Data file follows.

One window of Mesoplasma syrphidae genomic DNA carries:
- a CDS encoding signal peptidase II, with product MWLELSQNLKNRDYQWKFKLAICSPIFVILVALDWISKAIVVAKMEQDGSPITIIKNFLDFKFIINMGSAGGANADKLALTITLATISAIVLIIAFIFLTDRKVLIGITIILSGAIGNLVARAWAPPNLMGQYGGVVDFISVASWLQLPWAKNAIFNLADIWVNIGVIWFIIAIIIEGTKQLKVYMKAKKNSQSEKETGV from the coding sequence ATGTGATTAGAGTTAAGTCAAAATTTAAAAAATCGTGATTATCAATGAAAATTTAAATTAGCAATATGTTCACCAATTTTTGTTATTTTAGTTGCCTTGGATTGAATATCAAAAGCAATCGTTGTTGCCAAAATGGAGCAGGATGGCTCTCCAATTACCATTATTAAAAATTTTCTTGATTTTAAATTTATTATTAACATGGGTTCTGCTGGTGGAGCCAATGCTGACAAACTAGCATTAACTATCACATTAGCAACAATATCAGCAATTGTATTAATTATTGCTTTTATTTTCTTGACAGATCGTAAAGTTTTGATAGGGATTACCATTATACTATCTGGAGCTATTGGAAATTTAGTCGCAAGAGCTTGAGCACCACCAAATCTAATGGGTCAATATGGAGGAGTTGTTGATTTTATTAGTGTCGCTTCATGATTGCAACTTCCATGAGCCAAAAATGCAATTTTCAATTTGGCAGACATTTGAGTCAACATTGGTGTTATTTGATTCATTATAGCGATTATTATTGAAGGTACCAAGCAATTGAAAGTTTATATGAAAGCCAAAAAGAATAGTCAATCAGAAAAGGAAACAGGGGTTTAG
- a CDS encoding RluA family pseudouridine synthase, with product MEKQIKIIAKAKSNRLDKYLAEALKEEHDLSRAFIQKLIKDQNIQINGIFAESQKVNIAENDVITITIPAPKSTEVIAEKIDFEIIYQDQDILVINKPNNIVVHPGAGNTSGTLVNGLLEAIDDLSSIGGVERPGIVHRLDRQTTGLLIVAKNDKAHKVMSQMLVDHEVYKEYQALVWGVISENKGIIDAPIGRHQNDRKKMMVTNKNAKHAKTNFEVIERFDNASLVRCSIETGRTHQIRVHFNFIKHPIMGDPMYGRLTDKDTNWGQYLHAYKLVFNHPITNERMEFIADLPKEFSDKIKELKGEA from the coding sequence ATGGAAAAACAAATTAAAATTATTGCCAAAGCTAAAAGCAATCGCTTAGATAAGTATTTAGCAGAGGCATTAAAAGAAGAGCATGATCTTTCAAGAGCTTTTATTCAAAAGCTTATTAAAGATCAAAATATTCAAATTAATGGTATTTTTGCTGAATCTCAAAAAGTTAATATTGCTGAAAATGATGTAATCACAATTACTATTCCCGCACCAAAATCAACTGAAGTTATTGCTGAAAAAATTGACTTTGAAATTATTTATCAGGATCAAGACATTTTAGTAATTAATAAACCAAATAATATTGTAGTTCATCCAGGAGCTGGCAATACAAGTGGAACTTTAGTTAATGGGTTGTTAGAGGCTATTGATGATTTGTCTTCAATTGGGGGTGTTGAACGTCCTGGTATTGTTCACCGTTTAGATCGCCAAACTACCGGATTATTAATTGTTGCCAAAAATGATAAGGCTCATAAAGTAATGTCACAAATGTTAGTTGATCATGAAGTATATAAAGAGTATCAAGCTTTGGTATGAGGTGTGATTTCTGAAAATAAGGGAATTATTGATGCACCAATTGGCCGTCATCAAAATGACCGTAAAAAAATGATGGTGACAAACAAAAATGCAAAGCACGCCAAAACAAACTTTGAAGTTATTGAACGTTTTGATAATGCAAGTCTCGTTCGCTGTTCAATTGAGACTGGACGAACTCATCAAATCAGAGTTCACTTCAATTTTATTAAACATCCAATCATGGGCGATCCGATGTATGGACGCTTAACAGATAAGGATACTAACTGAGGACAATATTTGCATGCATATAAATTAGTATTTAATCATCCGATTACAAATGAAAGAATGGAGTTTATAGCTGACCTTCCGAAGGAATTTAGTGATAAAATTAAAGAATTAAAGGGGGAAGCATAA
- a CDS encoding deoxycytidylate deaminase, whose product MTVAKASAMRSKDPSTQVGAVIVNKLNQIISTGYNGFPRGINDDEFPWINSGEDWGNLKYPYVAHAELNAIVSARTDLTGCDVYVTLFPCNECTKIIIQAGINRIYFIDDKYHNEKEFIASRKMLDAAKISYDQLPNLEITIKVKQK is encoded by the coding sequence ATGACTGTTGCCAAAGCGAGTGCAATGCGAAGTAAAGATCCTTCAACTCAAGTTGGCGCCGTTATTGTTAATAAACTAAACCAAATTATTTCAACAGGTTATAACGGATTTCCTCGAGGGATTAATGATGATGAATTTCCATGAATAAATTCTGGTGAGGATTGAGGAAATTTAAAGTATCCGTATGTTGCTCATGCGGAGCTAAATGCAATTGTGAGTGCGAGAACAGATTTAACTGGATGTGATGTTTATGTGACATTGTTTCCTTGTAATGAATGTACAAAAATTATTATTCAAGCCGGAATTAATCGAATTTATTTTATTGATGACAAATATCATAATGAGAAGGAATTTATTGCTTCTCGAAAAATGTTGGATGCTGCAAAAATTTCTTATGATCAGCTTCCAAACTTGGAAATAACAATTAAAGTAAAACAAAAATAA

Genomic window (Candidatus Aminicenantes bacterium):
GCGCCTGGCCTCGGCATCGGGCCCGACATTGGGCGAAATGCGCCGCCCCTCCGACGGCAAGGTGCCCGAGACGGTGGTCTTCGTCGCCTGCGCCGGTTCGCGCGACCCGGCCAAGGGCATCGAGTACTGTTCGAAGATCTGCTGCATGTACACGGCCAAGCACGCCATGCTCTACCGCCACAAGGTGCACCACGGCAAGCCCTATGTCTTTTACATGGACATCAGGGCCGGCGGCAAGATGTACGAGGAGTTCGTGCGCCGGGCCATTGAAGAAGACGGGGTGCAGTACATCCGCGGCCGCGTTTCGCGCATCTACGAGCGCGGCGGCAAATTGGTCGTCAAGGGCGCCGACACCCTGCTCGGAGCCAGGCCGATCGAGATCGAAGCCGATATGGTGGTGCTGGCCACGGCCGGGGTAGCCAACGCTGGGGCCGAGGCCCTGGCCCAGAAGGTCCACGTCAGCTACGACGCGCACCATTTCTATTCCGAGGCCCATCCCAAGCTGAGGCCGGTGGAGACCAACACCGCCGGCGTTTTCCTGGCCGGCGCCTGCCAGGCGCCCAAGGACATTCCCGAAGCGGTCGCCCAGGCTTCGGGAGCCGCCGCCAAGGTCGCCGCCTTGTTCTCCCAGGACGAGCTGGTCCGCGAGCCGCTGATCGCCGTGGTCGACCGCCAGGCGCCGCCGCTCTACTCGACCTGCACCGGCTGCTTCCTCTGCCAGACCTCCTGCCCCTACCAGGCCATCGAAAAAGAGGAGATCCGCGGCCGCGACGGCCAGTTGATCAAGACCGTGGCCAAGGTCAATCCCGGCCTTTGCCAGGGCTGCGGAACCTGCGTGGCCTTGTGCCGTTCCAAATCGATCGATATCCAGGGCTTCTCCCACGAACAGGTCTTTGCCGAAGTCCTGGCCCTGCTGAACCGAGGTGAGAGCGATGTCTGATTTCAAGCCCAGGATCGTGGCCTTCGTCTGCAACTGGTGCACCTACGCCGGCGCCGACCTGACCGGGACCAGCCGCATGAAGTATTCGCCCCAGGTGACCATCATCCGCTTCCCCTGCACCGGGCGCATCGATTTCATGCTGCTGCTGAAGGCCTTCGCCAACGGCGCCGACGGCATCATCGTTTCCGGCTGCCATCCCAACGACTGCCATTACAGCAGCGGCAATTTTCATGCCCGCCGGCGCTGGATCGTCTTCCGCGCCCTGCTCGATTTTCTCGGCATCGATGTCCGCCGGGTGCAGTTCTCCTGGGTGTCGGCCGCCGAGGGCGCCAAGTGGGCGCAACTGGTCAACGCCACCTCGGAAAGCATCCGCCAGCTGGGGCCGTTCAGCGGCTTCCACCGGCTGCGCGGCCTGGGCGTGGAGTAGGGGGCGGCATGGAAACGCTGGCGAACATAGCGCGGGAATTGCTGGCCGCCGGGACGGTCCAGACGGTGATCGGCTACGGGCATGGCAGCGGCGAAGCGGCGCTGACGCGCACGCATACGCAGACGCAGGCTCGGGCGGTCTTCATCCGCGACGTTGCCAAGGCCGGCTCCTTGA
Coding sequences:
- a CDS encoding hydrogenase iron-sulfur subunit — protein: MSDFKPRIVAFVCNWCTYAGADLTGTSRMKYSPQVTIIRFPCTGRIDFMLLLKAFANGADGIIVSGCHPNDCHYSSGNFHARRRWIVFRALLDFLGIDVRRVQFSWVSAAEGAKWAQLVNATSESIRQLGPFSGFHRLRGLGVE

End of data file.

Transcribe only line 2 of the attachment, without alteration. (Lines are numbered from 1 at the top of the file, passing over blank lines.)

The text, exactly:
- a CDS encoding signal peptidase II, with product MWLELSQNLKNRDYQWKFKLAICSPIFVILVALDWISKAIVVAKMEQDGSPITIIKNFLDFKFIINMGSAGGANADKLALTITLATISAIVLIIAFIFLTDRKVLIGITIILSGAIGNLVARAWAPPNLMGQYGGVVDFISVASWLQLPWAKNAIFNLADIWVNIGVIWFIIAIIIEGTKQLKVYMKAKKNSQSEKETGV from the coding sequence ATGTGATTAGAGTTAAGTCAAAATTTAAAAAATCGTGATTATCAATGAAAATTTAAATTAGCAATATGTTCACCAATTTTTGTTATTTTAGTTGCCTTGGATTGAATATCAAAAGCAATCGTTGTTGCCAAAATGGAGCAGGATGGCTCTCCAATTACCATTATTAAAAATTTTCTTGATTTTAAATTTATTATTAACATGGGTTCTGCTGGTGGAGCCAATGCTGACAAACTAGCATTAACTATCACATTAGCAACAATATCAGCAATTGTATTAATTATTGCTTTTATTTTCTTGACAGATCGTAAAGTTTTGATAGGGATTACCATTATACTATCTGGAGCTATTGGAAATTTAGTCGCAAGAGCTTGAGCACCACCAAATCTAATGGGTCAATATGGAGGAGTTGTTGATTTTATTAGTGTCGCTTCATGATTGCAACTTCCATGAGCCAAAAATGCAATTTTCAATTTGGCAGACATTTGAGTCAACATTGGTGTTATTTGATTCATTATAGCGATTATTATTGAAGGTACCAAGCAATTGAAAGTTTATATGAAAGCCAAAAAGAATAGTCAATCAGAAAAGGAAACAGGGGTTTAG